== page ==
Batteries may present certain safety problems under a variety of circumstances. These potential problems can become more acute, even life threatening, when they are implanted in a human being. These problems may include internal short-circuits, over-pressure leading to bulging enclosures, electrolyte leaks, explosion, over-heating and combustion. Such faults can result from both internal and external factors. They cannot be tolerated in any implanted battery, and could lead to serious safety problems in any application.
The present invention is fundamentally an emergency energy drain or “dump” system. That is, in the event of a serious fault such as an internal short circuit, the remaining energy in the battery is quickly discharged by diverting it to a discharge radiator or sink acting to safely dissipate or absorb the heat generated by the current so diverted. While it is commonly accepted in the art that rapidly draining a battery would cause it to dangerously increase its heating, tests have shown that this counter-intuitive approach is highly effective in preventing dangerous over-heating and/or rupture of batteries that experience an internal short circuit.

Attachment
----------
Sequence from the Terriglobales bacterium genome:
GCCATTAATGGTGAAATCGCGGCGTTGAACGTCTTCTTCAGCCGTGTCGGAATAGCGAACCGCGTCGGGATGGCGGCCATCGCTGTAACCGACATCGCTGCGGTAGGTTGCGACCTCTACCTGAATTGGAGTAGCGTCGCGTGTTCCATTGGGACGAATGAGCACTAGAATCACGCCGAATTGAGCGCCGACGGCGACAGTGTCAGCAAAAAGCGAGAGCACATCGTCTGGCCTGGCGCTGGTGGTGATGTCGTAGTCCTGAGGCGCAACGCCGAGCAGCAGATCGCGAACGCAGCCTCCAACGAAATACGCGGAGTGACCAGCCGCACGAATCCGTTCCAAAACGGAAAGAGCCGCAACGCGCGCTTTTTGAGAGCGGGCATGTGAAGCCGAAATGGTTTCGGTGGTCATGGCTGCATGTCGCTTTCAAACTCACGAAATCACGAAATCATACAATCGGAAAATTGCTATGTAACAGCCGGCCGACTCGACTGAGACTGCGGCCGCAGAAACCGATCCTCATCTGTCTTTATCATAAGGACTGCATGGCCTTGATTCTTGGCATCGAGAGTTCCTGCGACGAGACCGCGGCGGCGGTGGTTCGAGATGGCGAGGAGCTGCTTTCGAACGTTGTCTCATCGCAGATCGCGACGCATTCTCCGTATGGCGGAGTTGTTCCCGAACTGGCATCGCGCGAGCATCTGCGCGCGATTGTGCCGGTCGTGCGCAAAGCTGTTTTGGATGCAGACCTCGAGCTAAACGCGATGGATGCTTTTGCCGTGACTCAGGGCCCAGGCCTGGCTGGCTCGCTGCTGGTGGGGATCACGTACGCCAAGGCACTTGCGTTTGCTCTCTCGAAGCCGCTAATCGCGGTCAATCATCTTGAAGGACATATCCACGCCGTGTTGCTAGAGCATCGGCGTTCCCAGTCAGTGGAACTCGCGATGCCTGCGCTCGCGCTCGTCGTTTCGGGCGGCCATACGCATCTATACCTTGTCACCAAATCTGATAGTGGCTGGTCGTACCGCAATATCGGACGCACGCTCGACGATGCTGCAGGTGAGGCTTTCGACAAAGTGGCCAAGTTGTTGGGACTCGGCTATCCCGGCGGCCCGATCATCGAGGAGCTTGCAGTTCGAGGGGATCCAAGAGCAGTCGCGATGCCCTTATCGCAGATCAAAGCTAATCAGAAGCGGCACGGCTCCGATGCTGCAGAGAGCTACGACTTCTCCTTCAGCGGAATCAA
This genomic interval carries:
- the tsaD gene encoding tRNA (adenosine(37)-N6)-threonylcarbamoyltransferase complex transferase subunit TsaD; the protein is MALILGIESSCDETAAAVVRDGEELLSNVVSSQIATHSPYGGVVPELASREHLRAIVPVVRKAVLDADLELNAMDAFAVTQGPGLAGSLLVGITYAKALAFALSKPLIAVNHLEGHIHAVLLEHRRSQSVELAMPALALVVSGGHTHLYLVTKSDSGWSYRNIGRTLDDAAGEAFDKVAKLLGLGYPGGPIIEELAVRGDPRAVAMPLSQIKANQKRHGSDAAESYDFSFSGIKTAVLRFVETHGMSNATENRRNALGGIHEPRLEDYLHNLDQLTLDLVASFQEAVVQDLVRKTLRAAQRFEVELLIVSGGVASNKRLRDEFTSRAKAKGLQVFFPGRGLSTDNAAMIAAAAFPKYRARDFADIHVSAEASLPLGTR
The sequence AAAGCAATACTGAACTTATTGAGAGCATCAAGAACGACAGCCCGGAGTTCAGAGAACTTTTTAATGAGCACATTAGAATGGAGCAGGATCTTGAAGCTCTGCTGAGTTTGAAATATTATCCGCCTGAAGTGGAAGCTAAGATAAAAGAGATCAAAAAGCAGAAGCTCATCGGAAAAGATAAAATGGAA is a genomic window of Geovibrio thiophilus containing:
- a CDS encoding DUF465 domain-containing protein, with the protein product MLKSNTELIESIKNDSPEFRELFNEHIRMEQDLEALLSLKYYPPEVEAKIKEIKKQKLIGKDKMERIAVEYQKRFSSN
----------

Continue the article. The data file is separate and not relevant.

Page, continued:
The present invention is particularly suited for human-implantable batteries, however may be applied to any electrochemical storage device, or even inertial energy storage devices such as flywheels.
Battery safety circuits and devices in general are widely used in both primary (disposable) and secondary (rechargeable) batteries and charging circuits. The circuits typically limit charging and discharging, or disconnect a battery in the event of over-heating or over-pressure in the battery. These devices are intended to prevent real-world failures, but are also designed to meet certain industry and regulatory test requirements such as nail penetration and mechanical crush tests.